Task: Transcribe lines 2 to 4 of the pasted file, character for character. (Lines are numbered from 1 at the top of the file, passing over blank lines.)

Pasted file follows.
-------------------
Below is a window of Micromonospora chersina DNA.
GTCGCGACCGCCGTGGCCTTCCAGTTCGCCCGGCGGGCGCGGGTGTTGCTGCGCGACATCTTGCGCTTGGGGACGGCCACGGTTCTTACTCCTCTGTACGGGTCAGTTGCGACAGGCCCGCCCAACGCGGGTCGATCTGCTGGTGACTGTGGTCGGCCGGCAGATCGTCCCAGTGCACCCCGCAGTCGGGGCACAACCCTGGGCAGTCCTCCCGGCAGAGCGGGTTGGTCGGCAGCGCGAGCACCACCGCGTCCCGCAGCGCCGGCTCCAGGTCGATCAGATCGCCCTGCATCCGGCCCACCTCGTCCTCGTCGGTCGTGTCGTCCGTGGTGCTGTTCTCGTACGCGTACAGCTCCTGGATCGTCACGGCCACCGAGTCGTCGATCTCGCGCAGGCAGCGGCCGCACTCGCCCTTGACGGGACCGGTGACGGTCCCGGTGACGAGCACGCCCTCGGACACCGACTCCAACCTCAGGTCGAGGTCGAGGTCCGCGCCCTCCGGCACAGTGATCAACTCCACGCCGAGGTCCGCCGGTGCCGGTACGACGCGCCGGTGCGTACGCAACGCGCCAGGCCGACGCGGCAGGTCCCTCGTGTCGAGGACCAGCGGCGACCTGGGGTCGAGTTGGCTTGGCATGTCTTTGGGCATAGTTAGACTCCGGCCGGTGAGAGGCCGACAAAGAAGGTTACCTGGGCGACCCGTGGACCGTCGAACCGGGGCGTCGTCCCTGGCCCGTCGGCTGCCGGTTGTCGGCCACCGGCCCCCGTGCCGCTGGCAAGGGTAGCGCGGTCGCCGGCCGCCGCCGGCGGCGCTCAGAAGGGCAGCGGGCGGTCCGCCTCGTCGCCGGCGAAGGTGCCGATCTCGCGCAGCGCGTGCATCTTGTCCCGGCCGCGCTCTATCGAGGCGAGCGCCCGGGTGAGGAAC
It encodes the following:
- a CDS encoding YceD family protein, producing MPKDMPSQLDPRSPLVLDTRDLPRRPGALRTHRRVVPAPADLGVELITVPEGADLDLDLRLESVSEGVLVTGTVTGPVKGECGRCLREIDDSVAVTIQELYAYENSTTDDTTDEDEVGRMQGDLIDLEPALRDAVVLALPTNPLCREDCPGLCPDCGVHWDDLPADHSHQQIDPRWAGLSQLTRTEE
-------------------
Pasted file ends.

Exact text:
GTCGCGACCGCCGTGGCCTTCCAGTTCGCCCGGCGGGCGCGGGTGTTGCTGCGCGACATCTTGCGCTTGGGGACGGCCACGGTTCTTACTCCTCTGTACGGGTCAGTTGCGACAGGCCCGCCCAACGCGGGTCGATCTGCTGGTGACTGTGGTCGGCCGGCAGATCGTCCCAGTGCACCCCGCAGTCGGGGCACAACCCTGGGCAGTCCTCCCGGCAGAGCGGGTTGGTCGGCAGCGCGAGCACCACCGCGTCCCGCAGCGCCGGCTCCAGGTCGATCAGATCGCCCTGCATCCGGCCCACCTCGTCCTCGTCGGTCGTGTCGTCCGTGGTGCTGTTCTCGTACGCGTACAGCTCCTGGATCGTCACGGCCACCGAGTCGTCGATCTCGCGCAGGCAGCGGCCGCACTCGCCCTTGACGGGACCGGTGACGGTCCCGGTGACGAGCACGCCCTCGGACACCGACTCCAACCTCAGGTCGAGGTCGAGGTCCGCGCCCTCCGGCACAGTGATCAACTCCACGCCGAGGTCCGCCGGTGCCGGTACGACGCGCCGGTGCGTACGCAACGCGCCAGGCCGACGCGGCAGGTCCCTCGTGTCGAGGACCAGCGGCGACCTGGGGTCGAGTTGGCTTGGCATGTCTTTGGGCATAGTTAGACTCCGGCCGGTGAGAGGCCGACAAAGAAGGTTACCTGGGCGACCCGTGGACCGTCGAACCGGGGCGTCGTCCCTGGCCCGTCGGCTGCCGGTTGTCGGCCACCGGCCCCCGTGCCGCTGGCAAGGGTAGCGCGGTCGCCGGCCGCCGCCGGCGGCGCTCAGAAGGGCAGCGGGCGGTCCGCCTCGTCGCCGGCGAAGGTGCCGATCTCGCGCAGCGCGTGCATCTTGTCCCGGCCGCGCTCTATCGAGGCGAGCGCCCGGGTGAGGAAC
It encodes the following:
- a CDS encoding YceD family protein, producing MPKDMPSQLDPRSPLVLDTRDLPRRPGALRTHRRVVPAPADLGVELITVPEGADLDLDLRLESVSEGVLVTGTVTGPVKGECGRCLREIDDSVAVTIQELYAYENSTTDDTTDEDEVGRMQGDLIDLEPALRDAVVLALPTNPLCREDCPGLCPDCGVHWDDLPADHSHQQIDPRWAGLSQLTRTEE